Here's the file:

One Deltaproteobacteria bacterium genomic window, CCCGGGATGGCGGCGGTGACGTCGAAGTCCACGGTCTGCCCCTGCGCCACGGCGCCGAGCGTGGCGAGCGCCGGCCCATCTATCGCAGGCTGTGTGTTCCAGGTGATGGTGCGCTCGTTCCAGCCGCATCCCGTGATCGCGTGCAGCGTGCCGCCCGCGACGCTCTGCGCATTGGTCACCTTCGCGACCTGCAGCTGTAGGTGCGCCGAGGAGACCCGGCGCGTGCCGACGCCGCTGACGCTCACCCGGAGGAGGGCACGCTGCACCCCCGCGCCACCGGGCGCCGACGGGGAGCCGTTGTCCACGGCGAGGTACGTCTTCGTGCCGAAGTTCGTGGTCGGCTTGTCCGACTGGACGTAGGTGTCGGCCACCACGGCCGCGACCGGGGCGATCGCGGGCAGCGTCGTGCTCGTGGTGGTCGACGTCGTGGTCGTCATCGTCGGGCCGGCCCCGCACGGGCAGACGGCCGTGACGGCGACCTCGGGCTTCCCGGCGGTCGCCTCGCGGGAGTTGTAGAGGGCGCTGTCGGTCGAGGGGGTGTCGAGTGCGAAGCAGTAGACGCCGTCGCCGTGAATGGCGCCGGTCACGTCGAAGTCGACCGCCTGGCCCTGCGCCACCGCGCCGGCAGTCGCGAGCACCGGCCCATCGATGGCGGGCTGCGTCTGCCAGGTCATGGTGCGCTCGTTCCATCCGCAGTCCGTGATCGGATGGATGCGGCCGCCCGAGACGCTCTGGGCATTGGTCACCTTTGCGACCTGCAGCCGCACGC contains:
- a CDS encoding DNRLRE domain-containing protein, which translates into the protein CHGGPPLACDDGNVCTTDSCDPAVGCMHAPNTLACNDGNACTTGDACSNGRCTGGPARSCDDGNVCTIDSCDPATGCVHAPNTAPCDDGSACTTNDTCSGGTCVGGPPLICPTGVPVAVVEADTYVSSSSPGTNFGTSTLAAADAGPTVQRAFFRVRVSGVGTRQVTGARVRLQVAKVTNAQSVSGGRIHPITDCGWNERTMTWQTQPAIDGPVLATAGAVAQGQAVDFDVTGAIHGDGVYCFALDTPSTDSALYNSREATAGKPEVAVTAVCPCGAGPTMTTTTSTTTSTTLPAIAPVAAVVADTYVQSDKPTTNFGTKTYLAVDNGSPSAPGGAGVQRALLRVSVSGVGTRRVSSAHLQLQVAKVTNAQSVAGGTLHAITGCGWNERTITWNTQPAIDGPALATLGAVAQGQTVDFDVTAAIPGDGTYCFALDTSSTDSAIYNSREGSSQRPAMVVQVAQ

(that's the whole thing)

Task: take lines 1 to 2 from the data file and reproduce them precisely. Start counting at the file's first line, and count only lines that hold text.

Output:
One Deltaproteobacteria bacterium genomic window, CCCGGGATGGCGGCGGTGACGTCGAAGTCCACGGTCTGCCCCTGCGCCACGGCGCCGAGCGTGGCGAGCGCCGGCCCATCTATCGCAGGCTGTGTGTTCCAGGTGATGGTGCGCTCGTTCCAGCCGCATCCCGTGATCGCGTGCAGCGTGCCGCCCGCGACGCTCTGCGCATTGGTCACCTTCGCGACCTGCAGCTGTAGGTGCGCCGAGGAGACCCGGCGCGTGCCGACGCCGCTGACGCTCACCCGGAGGAGGGCACGCTGCACCCCCGCGCCACCGGGCGCCGACGGGGAGCCGTTGTCCACGGCGAGGTACGTCTTCGTGCCGAAGTTCGTGGTCGGCTTGTCCGACTGGACGTAGGTGTCGGCCACCACGGCCGCGACCGGGGCGATCGCGGGCAGCGTCGTGCTCGTGGTGGTCGACGTCGTGGTCGTCATCGTCGGGCCGGCCCCGCACGGGCAGACGGCCGTGACGGCGACCTCGGGCTTCCCGGCGGTCGCCTCGCGGGAGTTGTAGAGGGCGCTGTCGGTCGAGGGGGTGTCGAGTGCGAAGCAGTAGACGCCGTCGCCGTGAATGGCGCCGGTCACGTCGAAGTCGACCGCCTGGCCCTGCGCCACCGCGCCGGCAGTCGCGAGCACCGGCCCATCGATGGCGGGCTGCGTCTGCCAGGTCATGGTGCGCTCGTTCCATCCGCAGTCCGTGATCGGATGGATGCGGCCGCCCGAGACGCTCTGGGCATTGGTCACCTTTGCGACCTGCAGCCGCACGC contains:
- a CDS encoding DNRLRE domain-containing protein, which translates into the protein CHGGPPLACDDGNVCTTDSCDPAVGCMHAPNTLACNDGNACTTGDACSNGRCTGGPARSCDDGNVCTIDSCDPATGCVHAPNTAPCDDGSACTTNDTCSGGTCVGGPPLICPTGVPVAVVEADTYVSSSSPGTNFGTSTLAAADAGPTVQRAFFRVRVSGVGTRQVTGARVRLQVAKVTNAQSVSGGRIHPITDCGWNERTMTWQTQPAIDGPVLATAGAVAQGQAVDFDVTGAIHGDGVYCFALDTPSTDSALYNSREATAGKPEVAVTAVCPCGAGPTMTTTTSTTTSTTLPAIAPVAAVVADTYVQSDKPTTNFGTKTYLAVDNGSPSAPGGAGVQRALLRVSVSGVGTRRVSSAHLQLQVAKVTNAQSVAGGTLHAITGCGWNERTITWNTQPAIDGPALATLGAVAQGQTVDFDVTAAIPGDGTYCFALDTSSTDSAIYNSREGSSQRPAMVVQVAQ